How Long Can an Insurance Claim Stay Open?
- Claims 101
- How Long Can an Insurance Claim Stay Open?
No one actually wants to use their insurance. Contacting your provider usually means that something bad has happened that needs to be fixed. Whether it’s filing a homeowners or car insurance claim, one of the main things on your mind is the money you’ll need to get your life back to the way it was.
But how long will this take?
In every case they deal with, insurance companies have many legal, financial and logistical problems to work through. Let’s see what this means for your claim and how long a claims process can take.
How Long Can an Insurance Claim Stay Open?
Unfortunately, there’s no overarching mandatory time frame that a company must follow to settle a claim, whether it’s home or auto-related. Certain states have concrete limits on how long an insurer can take, but it really varies on a case-by-case basis.
How long a claim stays open is affected by several factors, like company procedures, the complexity of the claim and state guidelines. Some claims are more straightforward than others, so they can be settled faster.
For instance, a payout in a one-car crash would probably be resolved quicker than a multi-car pileup with injuries. And a claim involving theft inside a home would likely be resolved quicker than if a house were to burn down.
How Long Does An Insurance Claim Take?
Insurance companies are clearly regulated by state law in many cases. In New York, for example, an insurer has 15 days to respond to a claim. And in Florida, a provider has 15 days to respond to a claim and 90 days to pay out an auto claim.
Some states are vaguer than others when it comes to time restraints on settlement claims, with the government just requiring the company to act as soon as possible or in a “reasonable” amount of time.
The lack of concrete deadlines is due to the complexity and variation in claims a provider deals with. It’d be harsh to restrict companies to exact time windows because almost every case is different.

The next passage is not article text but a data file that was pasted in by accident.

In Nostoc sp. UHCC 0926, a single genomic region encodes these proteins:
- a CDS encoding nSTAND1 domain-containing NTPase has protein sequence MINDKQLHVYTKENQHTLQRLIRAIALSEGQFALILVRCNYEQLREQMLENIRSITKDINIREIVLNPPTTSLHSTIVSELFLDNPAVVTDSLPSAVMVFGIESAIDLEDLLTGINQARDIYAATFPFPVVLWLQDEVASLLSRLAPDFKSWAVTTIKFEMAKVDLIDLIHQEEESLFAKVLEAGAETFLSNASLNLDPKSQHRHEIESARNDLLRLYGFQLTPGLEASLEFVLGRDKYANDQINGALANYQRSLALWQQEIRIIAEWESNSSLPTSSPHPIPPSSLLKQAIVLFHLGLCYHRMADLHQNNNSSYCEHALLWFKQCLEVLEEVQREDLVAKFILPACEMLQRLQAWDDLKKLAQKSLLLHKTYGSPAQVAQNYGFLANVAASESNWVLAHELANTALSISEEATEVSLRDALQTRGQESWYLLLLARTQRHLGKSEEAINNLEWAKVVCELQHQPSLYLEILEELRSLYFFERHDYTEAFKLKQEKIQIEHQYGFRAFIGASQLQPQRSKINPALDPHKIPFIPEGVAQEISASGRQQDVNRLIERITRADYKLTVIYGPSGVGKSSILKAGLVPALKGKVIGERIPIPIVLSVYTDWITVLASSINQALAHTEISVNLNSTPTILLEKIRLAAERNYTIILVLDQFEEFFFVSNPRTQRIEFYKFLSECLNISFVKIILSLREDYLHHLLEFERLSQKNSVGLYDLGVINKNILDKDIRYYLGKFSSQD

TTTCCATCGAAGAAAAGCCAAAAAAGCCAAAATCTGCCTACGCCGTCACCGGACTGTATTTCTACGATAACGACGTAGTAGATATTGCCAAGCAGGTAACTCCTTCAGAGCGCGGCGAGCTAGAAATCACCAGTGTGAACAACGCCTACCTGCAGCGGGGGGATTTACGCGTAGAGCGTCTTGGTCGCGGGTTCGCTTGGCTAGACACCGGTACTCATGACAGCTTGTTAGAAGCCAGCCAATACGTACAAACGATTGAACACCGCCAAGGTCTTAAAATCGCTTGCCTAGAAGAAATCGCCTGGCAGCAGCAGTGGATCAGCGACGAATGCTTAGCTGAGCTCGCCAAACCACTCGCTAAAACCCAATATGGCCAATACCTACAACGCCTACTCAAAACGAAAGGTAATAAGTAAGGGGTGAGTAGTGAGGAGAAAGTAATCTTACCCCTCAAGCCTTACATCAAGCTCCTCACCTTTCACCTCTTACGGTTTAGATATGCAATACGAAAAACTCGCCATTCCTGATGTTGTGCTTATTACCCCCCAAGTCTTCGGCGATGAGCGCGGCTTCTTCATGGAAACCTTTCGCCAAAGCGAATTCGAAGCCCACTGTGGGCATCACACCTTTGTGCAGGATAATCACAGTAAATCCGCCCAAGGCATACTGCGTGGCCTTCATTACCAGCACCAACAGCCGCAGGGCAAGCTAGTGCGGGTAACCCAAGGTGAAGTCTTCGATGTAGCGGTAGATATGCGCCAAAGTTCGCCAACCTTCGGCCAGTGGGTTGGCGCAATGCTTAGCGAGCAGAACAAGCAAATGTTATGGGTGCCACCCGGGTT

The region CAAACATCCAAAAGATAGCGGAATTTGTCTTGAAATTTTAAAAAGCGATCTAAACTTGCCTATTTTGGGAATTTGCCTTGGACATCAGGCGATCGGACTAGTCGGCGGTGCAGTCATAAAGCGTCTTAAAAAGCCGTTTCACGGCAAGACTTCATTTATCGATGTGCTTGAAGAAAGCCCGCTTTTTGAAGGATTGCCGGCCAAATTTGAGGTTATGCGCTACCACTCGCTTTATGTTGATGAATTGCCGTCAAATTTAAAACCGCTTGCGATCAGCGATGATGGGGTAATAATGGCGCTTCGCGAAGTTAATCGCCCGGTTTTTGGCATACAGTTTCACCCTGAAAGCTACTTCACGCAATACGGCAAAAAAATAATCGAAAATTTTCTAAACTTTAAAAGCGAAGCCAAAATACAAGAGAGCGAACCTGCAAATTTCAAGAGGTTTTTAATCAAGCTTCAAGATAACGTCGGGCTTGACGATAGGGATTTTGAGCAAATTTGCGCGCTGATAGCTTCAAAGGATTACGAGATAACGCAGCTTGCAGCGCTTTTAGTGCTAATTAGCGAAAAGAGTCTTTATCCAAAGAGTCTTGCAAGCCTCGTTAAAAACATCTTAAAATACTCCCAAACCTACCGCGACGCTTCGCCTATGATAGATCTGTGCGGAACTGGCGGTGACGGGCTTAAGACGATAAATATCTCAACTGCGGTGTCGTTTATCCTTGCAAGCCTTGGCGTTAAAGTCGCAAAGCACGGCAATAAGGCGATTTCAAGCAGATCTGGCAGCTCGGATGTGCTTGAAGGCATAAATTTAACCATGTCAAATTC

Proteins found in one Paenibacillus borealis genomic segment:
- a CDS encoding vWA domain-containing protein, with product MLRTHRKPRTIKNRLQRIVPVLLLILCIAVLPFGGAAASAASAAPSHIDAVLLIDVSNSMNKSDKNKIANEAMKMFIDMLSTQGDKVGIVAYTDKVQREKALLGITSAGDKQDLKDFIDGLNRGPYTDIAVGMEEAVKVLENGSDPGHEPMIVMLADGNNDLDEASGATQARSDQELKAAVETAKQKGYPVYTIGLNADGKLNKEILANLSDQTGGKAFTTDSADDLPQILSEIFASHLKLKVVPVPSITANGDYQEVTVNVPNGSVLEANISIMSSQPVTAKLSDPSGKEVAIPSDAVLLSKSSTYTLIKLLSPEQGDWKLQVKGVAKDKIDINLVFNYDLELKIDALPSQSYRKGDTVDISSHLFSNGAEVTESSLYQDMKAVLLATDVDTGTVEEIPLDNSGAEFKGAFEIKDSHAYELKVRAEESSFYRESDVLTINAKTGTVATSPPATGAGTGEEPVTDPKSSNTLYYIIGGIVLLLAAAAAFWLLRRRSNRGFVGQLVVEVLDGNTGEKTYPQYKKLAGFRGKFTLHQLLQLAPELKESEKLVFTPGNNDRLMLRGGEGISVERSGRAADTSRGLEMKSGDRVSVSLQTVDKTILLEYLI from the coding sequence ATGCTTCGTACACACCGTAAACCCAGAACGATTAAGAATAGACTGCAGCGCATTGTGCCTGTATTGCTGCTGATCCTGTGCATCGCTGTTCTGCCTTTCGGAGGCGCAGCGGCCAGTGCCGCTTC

Even though it may not seem like it at times, one of the reasons insurance companies can take as long as they do to file a claim is because it’s trying to get decisions right. It can be in serious legal trouble if it doesn’t.
Generally, your provider should get back to you within two or three weeks, but the ultimate decision on a claim can take weeks or months. There are some steps you can take to ensure your claim gets taken care of as quickly as possible.
Defining the Home Insurance Claim Process
It can be a scary thought to invoke your insurance, but sometimes it has to be done, especially if your home is uninhabitable as a result of damage. The claims process can be tricky but, ultimately, it’s your best option to restore your home.
You should contact your insurer as soon as possible after the damage to file a claim and have all your pertinent information ready. One of the best things you can do is to communicate clearly with your provider and adjuster. Ask questions when you don’t understand something and always provide relevant information.
It’s always important to document all damage and save your receipts. A home insurance claim can take over a year to fully compensate you. If your home is being rebuilt or repaired, the processes of clearing debris, inspecting the property and coordinating with contractors can be lengthy ones — in addition to the actual construction itself.
Defining the Car Insurance Claim Process
As with a home insurance claim, it’s generally best to file an auto insurance claim as soon as possible. After all, the sooner you file it, the sooner it could be settled.
States and companies do have limits on how long you can wait to file your claim and still be covered, though. This window can be as short as 30 days or up to several years, although it’s not recommended to wait that long.
Then you should call your insurance company. They’ll take you through the next steps, which will probably involve an investigation, an adjuster and, eventually, a reimbursement. This process can take weeks or months.
The editorial content on Clovered’s website is meant to be informational material and should not be considered legal advice.